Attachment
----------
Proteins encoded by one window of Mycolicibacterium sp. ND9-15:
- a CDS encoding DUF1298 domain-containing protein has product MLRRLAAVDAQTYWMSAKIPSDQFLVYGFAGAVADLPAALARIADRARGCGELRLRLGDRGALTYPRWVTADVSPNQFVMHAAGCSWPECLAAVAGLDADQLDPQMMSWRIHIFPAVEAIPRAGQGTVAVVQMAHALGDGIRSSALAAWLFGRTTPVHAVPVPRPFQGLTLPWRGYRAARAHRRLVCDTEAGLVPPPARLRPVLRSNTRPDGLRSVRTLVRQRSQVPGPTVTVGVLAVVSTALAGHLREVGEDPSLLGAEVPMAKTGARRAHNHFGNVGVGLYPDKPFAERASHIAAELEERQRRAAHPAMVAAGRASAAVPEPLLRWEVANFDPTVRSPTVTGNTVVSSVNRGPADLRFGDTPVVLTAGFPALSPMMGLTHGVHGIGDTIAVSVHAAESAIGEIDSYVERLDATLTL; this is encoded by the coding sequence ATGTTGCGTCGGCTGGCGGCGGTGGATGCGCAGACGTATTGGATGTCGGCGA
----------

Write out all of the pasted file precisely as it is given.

Proteins encoded by one window of Mycolicibacterium sp. ND9-15:
- a CDS encoding DUF1298 domain-containing protein has product MLRRLAAVDAQTYWMSAKIPSDQFLVYGFAGAVADLPAALARIADRARGCGELRLRLGDRGALTYPRWVTADVSPNQFVMHAAGCSWPECLAAVAGLDADQLDPQMMSWRIHIFPAVEAIPRAGQGTVAVVQMAHALGDGIRSSALAAWLFGRTTPVHAVPVPRPFQGLTLPWRGYRAARAHRRLVCDTEAGLVPPPARLRPVLRSNTRPDGLRSVRTLVRQRSQVPGPTVTVGVLAVVSTALAGHLREVGEDPSLLGAEVPMAKTGARRAHNHFGNVGVGLYPDKPFAERASHIAAELEERQRRAAHPAMVAAGRASAAVPEPLLRWEVANFDPTVRSPTVTGNTVVSSVNRGPADLRFGDTPVVLTAGFPALSPMMGLTHGVHGIGDTIAVSVHAAESAIGEIDSYVERLDATLTL; this is encoded by the coding sequence ATGTTGCGTCGGCTGGCGGCGGTGGATGCGCAGACGTATTGGATGTCGGCGA